package Perl6::Gather;
use Perl6::Export;
use Carp;

our $VERSION = '0.42';

my %gatherers;

sub gather(&) is export(:DEFAULT) {
	croak "Useless use of 'gather' in void context" unless defined wantarray;
	my ($code) = @_;
	my $caller = caller;
	local @_;
	push @{$gatherers{$caller}}, bless \@_, 'Perl6::Gather::MagicArrayRef';
	die $@
		if !eval{ &$code } && $@ && !UNIVERSAL::isa($@, Perl6::Gather::Break);
	return @{pop @{$gatherers{$caller}}} if wantarray;
	return   pop @{$gatherers{$caller}}  if defined wantarray;
}

sub gathered() is export(:DEFAULT) {
	my $caller = caller;
	croak "Call to gathered not inside a gather" unless @{$gatherers{$caller}};
	return $gatherers{$caller}[-1];
}

sub take(@) is export(:DEFAULT) {
	@_ = $_ unless @_;
	my $caller = caller;
	croak "Call to take not inside a gather block"
		unless ((caller 3)[3]||"") eq 'Perl6::Gather::gather';
	push @{$gatherers{$caller}[-1]}, @_;
	return 0+@_;
}

my $breaker = bless [], 'Perl6::Gather::Break';

sub break() is export(:DEFAULT) {
	die $breaker;
}

package Perl6::Gather::MagicArrayRef;

use overload
	'bool' => sub { @{$_[0]} > 0      },
	'0+'   => sub { @{$_[0]} + 0      },
	'""'   => sub { join "", @{$_[0]} },
	'~'    => sub { join "", @{$_[0]} },
	fallback => 1;
;

1;
__END__

=head1 NAME

Perl6::Gather - Implements the Perl 6 'gather/take' control structure in Perl 5


=head1 SYNOPSIS

    use Perl6::Gather;

	@list = gather {
				# Try to extract odd numbers and odd number names...
				for (@data) {
					if (/(one|three|five|nine)$/) { take qq{'$_'}; }
					elsif (/^\d+$/ && $_ %2)      { take; }
				}
				# But use the default set if there aren't any of either...
				take @defaults unless gathered;
		    }



=head1 BACKGROUND

Perl 6 provides a new control structure -- C<gather> -- that allows
lists to be constructed procedurally, without the need for a temporary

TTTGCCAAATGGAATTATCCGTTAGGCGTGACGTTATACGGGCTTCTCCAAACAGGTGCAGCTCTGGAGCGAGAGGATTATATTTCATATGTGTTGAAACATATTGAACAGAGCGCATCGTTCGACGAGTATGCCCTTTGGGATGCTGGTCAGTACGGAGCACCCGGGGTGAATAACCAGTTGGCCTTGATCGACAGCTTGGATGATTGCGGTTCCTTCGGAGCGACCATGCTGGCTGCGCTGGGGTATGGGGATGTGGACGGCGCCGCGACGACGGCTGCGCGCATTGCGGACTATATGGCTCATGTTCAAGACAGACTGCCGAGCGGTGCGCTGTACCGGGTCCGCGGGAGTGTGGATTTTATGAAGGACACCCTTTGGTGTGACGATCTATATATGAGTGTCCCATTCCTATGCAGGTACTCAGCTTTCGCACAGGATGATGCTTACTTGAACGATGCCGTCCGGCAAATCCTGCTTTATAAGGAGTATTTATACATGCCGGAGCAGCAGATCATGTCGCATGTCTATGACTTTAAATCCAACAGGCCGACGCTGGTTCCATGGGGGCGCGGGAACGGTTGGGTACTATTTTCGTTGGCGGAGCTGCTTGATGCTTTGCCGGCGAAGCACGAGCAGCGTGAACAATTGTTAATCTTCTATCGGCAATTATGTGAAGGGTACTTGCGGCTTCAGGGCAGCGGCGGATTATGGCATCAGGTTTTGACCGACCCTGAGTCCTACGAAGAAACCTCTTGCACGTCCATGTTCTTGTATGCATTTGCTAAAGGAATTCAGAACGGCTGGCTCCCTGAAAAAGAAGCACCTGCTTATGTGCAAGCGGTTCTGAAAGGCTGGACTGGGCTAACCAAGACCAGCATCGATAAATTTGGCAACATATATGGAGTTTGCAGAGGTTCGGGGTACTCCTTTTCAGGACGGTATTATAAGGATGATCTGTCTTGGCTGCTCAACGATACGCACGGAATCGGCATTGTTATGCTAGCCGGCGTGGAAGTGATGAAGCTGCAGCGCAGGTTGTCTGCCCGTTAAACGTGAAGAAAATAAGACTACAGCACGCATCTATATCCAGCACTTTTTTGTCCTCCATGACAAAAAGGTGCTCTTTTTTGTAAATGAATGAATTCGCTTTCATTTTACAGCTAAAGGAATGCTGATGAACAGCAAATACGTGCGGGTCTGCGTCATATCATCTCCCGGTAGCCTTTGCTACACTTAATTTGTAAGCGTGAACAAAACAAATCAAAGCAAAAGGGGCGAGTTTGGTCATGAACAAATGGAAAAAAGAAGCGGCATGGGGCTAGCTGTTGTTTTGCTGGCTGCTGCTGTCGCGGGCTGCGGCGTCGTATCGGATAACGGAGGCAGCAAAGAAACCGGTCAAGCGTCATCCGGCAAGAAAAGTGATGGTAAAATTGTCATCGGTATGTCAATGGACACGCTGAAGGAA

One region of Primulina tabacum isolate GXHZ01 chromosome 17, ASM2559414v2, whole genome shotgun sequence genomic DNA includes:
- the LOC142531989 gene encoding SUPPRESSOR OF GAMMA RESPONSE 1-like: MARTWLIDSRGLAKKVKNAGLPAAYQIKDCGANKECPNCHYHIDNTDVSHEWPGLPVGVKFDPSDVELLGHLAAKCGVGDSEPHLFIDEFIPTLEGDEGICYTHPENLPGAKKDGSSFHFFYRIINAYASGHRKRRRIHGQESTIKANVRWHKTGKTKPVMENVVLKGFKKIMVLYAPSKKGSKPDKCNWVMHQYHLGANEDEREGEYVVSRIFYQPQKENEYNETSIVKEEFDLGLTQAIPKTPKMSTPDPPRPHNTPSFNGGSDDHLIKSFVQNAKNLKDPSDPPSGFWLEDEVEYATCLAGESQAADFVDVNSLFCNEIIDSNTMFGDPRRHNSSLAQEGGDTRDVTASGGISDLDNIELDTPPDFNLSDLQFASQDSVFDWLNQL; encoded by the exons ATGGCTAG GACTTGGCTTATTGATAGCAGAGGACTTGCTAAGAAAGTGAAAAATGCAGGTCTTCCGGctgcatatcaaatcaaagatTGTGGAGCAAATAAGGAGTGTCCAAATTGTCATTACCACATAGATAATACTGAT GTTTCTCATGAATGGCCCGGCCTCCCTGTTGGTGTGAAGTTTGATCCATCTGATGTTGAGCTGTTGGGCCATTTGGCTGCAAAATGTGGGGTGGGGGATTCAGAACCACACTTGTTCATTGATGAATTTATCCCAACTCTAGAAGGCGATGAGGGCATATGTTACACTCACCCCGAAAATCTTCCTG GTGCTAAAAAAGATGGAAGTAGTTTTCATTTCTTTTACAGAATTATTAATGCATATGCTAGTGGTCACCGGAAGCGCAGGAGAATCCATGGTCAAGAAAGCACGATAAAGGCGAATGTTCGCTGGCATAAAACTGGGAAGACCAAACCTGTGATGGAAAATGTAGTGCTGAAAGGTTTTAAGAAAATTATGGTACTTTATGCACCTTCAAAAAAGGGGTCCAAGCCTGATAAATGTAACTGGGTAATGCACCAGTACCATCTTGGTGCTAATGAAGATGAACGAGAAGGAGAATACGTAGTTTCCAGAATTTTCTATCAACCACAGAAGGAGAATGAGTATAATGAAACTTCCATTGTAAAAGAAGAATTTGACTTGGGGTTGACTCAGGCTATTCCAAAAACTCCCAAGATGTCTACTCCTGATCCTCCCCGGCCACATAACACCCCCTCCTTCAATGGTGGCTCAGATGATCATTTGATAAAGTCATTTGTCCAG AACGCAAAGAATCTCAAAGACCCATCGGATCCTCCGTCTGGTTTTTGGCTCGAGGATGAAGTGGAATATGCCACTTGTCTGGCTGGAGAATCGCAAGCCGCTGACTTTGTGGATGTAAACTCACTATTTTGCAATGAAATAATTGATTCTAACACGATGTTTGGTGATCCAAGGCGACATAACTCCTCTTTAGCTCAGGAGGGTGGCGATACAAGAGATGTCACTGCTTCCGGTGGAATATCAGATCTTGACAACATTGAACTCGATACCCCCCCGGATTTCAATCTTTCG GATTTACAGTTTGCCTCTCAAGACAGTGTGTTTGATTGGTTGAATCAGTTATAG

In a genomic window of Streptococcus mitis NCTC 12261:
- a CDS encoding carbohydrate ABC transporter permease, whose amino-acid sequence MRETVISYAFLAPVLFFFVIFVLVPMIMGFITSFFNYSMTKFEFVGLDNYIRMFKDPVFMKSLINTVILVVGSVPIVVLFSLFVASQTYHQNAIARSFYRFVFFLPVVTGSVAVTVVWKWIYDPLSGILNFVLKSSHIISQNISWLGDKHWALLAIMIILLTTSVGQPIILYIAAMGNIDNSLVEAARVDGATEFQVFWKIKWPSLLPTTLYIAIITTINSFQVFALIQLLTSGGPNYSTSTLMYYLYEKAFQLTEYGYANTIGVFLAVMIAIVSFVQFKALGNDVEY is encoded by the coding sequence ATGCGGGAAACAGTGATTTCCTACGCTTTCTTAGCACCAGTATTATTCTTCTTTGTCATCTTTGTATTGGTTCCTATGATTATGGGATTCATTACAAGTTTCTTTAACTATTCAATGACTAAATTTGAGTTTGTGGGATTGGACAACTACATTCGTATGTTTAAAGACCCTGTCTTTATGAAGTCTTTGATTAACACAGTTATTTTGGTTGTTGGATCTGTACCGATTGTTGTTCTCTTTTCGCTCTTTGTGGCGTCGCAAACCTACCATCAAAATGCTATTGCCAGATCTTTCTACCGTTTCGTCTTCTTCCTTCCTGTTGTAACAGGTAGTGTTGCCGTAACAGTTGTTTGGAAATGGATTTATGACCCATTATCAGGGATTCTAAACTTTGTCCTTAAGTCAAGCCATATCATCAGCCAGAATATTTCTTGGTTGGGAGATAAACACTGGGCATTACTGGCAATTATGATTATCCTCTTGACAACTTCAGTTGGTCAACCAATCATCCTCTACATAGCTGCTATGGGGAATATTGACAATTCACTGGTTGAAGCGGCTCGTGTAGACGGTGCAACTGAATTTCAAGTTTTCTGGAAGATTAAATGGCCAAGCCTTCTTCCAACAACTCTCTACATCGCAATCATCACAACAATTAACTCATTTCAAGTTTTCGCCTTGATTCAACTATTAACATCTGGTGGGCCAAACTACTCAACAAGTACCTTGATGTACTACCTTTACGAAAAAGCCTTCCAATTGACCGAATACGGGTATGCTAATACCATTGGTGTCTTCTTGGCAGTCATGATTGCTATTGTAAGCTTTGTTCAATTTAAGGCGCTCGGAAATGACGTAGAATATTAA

variable. Within the block/closure controlled by a C<gather> any call to
C<take> pushes that call's argument list to an implicitly created array.
C<take> returns the number of elements it took.

At the end of the block's execution, the C<gather> returns the list of
values stored in the array (in a list context) or a reference to the array
(in a scalar context).

For example, instead of writing:

    # Perl 6 code...
    print do {
                my @wanted;
                for <> -> $line {
                    push @wanted, $line  if $line ~~ /\D/;
                    push @wanted, -$line if some_other_condition($line);
                }
                push @wanted, 'EOF';
                @wanted;
              };

in Perl 6 we can write:

    # Perl 6 code...
    print gather {
                    for <> -> $line {
                        take $line  if $line ~~ /\D/;
                        take -$line if some_other_condition($line);
                    }
                    take 'EOF';
                 }

and instead of:

	$text = do {
				my $string;
                for <> {
                    next if /^#|^\s*$/;
					last if /^__[DATA|END]__\n$/;
                    $string .= $_;
                }
                $string;
              };

we could write:

	$text = ~gather {
                for <> {
                    next if /^#|^\s*$/;
					last if /^__[DATA|END]__\n$/;
                    take;
                }
              }

As the above example implies, if C<take> is called without any
arguments, it takes the current topic. 

There is also a third function -- C<gathered> -- which returns a
reference to the implicit array being gathered. This is useful for
handling defaults:

    @odds = gather {
                for @data {
                    take if $_ % 2;
                    take to_num($_) if /[one|three|five|nine]$/;
                }
                take 1,3,5,7,9 unless gathered;
            }